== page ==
* Drought threatens growth, may fuel inflation
* Economic gulf contributes to racial tensions
* Data discouraging but finance minister sees no recession
By Ed Stoddard
HOOPSTAD, South Africa, Jan 14 (Reuters) - Driving his pick-up truck down a dirt road, farmer Petrus Roux points to scorched fields that should be a sea of green maize, part of South Africa's western grain belt.
The worst drought in over a hundred years has devastated crops and could tip the economy into recession, adding to a loss of investor faith in President Jacob Zuma, pushing up food prices and possibly stoking social and racial tensions ahead of local elections.
"As far as the eye can see, empty fields," Roux said, pointing to pastures seared a rusty red.
Alongside record temperatures there has been a stampede from South African assets beyond the wider flight from emerging markets. The rand has fallen sharply and analysts say a credit ratings downgrade to "junk" status is possible.
Agriculture only contributes 2.2 percent to economic output, but a major farming contraction could turn slow growth into recession. This could push up the jobless rate from around 25 percent and widen the gap between rich and poor, factors already contributing to political tensions and exposing the racial rifts that Nelson Mandela tried to heal after years of apartheid.
Online racial abuse spiked in the last month and police had to deploy razor wire this week to separate crowds of whites and blacks protesting outside the court appearance of four white farmers accused of beating two black men to death.
Sim Tshabalala, the head of Standard Bank, one of South Africa's largest banks, said on Wednesday that racism and inequality were weighing on the economy.
"There is pressure in the society over economic decline and that pressure is playing out on social platforms," said Gary van Staden, political analyst with NKC African Economics.
Africa's most industrialized economy grew 0.7 percent in the third quarter but that was after shrinking 1.7 percent in the previous three months. Some analysts are expecting a recession, usually considered to be two consecutive quarters of contraction, in 2016.
This would make it harder for the ruling African National Congress, in power since the end of white-minority rule in 1994, to overcome a serious challenge from the liberal Democratic Alliance Party and the ultra-left Economic Freedom Fighters in mid-year local elections.
Finance Minister Pravin Gordhan said on Thursday the economy was not heading for recession. The government is forecasting growth of 1.5 percent in 2016 but recent indicators are downbeat.
The rand, also hit by the slump in global commodity prices, slid 25 percent in 2015 and last week briefly plunged 10 percent to a record low of 17.995 to the dollar. This could push up inflation, currently 4.8 percent year-on-year, particularly if food is imported to compensate for the loss of domestic supply.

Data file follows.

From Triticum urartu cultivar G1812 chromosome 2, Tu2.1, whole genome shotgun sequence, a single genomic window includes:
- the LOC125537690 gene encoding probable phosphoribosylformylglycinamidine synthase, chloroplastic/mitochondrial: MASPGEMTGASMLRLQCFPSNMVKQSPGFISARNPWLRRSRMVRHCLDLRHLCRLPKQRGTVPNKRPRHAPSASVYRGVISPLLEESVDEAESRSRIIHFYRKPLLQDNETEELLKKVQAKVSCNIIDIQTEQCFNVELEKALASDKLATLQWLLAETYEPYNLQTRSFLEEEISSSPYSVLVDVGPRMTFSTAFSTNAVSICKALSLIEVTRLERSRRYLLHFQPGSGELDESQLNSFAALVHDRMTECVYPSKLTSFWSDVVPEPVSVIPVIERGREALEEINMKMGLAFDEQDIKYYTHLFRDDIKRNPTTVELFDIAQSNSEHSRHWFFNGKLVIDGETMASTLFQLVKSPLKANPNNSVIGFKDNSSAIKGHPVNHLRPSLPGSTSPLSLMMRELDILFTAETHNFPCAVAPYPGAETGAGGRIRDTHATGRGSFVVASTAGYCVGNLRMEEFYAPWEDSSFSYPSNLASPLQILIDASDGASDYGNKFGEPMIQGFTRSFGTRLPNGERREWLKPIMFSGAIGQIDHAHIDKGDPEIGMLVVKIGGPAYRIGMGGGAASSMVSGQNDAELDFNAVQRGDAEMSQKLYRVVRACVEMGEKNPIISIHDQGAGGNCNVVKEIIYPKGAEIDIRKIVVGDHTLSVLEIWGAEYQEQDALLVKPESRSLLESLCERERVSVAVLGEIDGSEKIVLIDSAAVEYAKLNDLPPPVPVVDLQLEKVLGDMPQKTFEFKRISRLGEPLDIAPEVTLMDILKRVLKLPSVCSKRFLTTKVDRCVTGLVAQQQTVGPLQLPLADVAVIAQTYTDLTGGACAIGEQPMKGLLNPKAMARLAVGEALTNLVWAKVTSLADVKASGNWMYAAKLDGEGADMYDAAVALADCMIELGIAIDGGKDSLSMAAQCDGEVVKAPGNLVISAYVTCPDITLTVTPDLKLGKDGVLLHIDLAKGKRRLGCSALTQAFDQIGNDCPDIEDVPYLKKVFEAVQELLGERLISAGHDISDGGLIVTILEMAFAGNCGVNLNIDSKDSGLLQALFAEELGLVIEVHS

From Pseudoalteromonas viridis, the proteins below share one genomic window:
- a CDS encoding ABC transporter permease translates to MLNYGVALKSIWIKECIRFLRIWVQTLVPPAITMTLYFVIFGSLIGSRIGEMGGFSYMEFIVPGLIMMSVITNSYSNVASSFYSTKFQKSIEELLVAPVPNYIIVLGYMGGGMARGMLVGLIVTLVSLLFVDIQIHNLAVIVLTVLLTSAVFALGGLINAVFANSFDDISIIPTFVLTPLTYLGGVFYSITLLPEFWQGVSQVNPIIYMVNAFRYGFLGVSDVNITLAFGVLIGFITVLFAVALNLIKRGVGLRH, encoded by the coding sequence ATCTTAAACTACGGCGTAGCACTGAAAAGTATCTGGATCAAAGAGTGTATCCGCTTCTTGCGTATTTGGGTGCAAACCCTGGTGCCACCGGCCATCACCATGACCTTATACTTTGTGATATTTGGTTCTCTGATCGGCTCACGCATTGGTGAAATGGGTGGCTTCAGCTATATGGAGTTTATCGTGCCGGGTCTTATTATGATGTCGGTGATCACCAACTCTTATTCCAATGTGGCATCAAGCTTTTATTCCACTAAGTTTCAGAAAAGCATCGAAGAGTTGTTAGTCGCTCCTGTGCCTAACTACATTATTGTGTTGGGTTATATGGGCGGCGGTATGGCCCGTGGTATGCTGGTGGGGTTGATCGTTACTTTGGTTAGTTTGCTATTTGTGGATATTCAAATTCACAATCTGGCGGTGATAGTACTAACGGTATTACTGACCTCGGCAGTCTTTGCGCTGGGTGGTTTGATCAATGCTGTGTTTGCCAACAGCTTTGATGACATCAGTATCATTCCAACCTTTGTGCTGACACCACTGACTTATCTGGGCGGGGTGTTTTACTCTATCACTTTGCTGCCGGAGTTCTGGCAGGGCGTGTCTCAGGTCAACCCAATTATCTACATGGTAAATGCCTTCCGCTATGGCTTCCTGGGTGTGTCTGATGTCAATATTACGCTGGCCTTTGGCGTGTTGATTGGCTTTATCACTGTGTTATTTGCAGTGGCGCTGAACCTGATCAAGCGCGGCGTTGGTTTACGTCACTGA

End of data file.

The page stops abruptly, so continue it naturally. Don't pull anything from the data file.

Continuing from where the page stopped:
Manufacturing output, which accounts for more than 12 percent of the economy, fell in both October and November. Finance, real estate and business services, the single largest contributor to output at around 20 percent, expanded 2.8 percent in the third quarter but is expected to slow.
Agriculture, a particularly volatile sector, could make the difference. A 20 percent contraction in farming output, for example, could shave 0.4 percent off overall growth, analysts say. It shrank 12.6 percent in Q3 after declining 19.7 and 18 percent in the previous two periods.
"We are anticipating a recession this year and agriculture and the drought will be big parts of that," said George Glynos, an analyst at Johannesburg-based financial consultancy ETM.
A rise in food prices, a significant portion of spending for lower-income South Africans who are overwhelmingly black and many of whom have seen little economic improvement since the end of apartheid, could also contribute to tensions.
South Africa may need to import as much as 5 million tonnes of maize this year, roughly half its requirements, producer group Grain SA said last week.
The maize crop last year, when South Africa recorded its lowest average rainfall since records began in 1904, was down a third to under 10 million tonnes and the harvest is expected to be much lower this year. Africa's biggest maize producer is usually a net exporter of the grain.
Futures prices for white maize, the main food staple for lower-income households, more than doubled last year because of the drought.
"We expect general food prices to increase by 15 to 20 percent this year because the drought is hitting everything," said Christo Joubert, head of the food price monitoring arm of the National Agricultural Marketing Council.
That would increase political pressure on Zuma, already under fire for triggering financial turmoil by changing finance ministers twice last month.
The central bank has repeatedly warned about drought and food prices and is expected to raise interest rates at the end of the month to curb inflation pressures.
Analysts say Zuma has few tools to deal with the brewing problems and expect the ANC to spend money to win over voters.
"The problem that underpins the annus horribilis of 2016 is no policy interventions to stop the backward slide. And with the local elections coming up you will see fiscal indiscipline," Van Staden said.
(Editing by Ed Cropley and Anna Willard)